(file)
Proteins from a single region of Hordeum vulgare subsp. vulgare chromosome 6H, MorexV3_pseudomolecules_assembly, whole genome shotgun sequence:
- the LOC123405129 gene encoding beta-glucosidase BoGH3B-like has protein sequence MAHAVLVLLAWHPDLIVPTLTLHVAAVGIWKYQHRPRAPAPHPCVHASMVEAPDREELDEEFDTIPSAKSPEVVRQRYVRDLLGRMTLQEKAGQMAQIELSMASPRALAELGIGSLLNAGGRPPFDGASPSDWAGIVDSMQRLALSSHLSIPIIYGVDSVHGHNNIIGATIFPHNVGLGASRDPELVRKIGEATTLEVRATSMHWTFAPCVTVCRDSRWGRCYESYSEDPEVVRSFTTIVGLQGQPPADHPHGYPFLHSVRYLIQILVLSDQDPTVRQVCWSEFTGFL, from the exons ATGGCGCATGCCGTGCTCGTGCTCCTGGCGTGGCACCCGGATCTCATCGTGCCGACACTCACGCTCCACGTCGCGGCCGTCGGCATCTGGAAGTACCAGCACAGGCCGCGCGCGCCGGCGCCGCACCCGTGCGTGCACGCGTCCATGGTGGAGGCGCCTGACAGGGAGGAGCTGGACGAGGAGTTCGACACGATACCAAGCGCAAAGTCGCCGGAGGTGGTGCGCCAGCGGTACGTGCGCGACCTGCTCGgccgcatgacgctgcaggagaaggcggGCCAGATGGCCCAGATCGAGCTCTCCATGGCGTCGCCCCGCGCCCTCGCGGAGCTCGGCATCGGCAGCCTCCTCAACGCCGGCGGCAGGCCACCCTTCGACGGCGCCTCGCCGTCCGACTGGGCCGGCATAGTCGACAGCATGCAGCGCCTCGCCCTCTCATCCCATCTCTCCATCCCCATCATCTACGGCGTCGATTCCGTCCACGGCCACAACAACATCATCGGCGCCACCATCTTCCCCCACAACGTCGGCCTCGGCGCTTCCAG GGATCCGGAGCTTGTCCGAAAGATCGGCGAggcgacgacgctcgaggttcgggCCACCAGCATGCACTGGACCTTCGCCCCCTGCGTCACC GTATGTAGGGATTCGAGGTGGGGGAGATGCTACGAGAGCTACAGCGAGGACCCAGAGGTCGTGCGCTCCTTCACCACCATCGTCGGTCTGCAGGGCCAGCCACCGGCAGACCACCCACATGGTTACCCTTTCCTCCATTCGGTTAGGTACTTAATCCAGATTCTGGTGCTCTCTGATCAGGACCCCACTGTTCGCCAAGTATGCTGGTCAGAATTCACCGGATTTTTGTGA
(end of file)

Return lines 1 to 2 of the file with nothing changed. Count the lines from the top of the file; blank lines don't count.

Proteins from a single region of Hordeum vulgare subsp. vulgare chromosome 6H, MorexV3_pseudomolecules_assembly, whole genome shotgun sequence:
- the LOC123405129 gene encoding beta-glucosidase BoGH3B-like has protein sequence MAHAVLVLLAWHPDLIVPTLTLHVAAVGIWKYQHRPRAPAPHPCVHASMVEAPDREELDEEFDTIPSAKSPEVVRQRYVRDLLGRMTLQEKAGQMAQIELSMASPRALAELGIGSLLNAGGRPPFDGASPSDWAGIVDSMQRLALSSHLSIPIIYGVDSVHGHNNIIGATIFPHNVGLGASRDPELVRKIGEATTLEVRATSMHWTFAPCVTVCRDSRWGRCYESYSEDPEVVRSFTTIVGLQGQPPADHPHGYPFLHSVRYLIQILVLSDQDPTVRQVCWSEFTGFL, from the exons ATGGCGCATGCCGTGCTCGTGCTCCTGGCGTGGCACCCGGATCTCATCGTGCCGACACTCACGCTCCACGTCGCGGCCGTCGGCATCTGGAAGTACCAGCACAGGCCGCGCGCGCCGGCGCCGCACCCGTGCGTGCACGCGTCCATGGTGGAGGCGCCTGACAGGGAGGAGCTGGACGAGGAGTTCGACACGATACCAAGCGCAAAGTCGCCGGAGGTGGTGCGCCAGCGGTACGTGCGCGACCTGCTCGgccgcatgacgctgcaggagaaggcggGCCAGATGGCCCAGATCGAGCTCTCCATGGCGTCGCCCCGCGCCCTCGCGGAGCTCGGCATCGGCAGCCTCCTCAACGCCGGCGGCAGGCCACCCTTCGACGGCGCCTCGCCGTCCGACTGGGCCGGCATAGTCGACAGCATGCAGCGCCTCGCCCTCTCATCCCATCTCTCCATCCCCATCATCTACGGCGTCGATTCCGTCCACGGCCACAACAACATCATCGGCGCCACCATCTTCCCCCACAACGTCGGCCTCGGCGCTTCCAG GGATCCGGAGCTTGTCCGAAAGATCGGCGAggcgacgacgctcgaggttcgggCCACCAGCATGCACTGGACCTTCGCCCCCTGCGTCACC GTATGTAGGGATTCGAGGTGGGGGAGATGCTACGAGAGCTACAGCGAGGACCCAGAGGTCGTGCGCTCCTTCACCACCATCGTCGGTCTGCAGGGCCAGCCACCGGCAGACCACCCACATGGTTACCCTTTCCTCCATTCGGTTAGGTACTTAATCCAGATTCTGGTGCTCTCTGATCAGGACCCCACTGTTCGCCAAGTATGCTGGTCAGAATTCACCGGATTTTTGTGA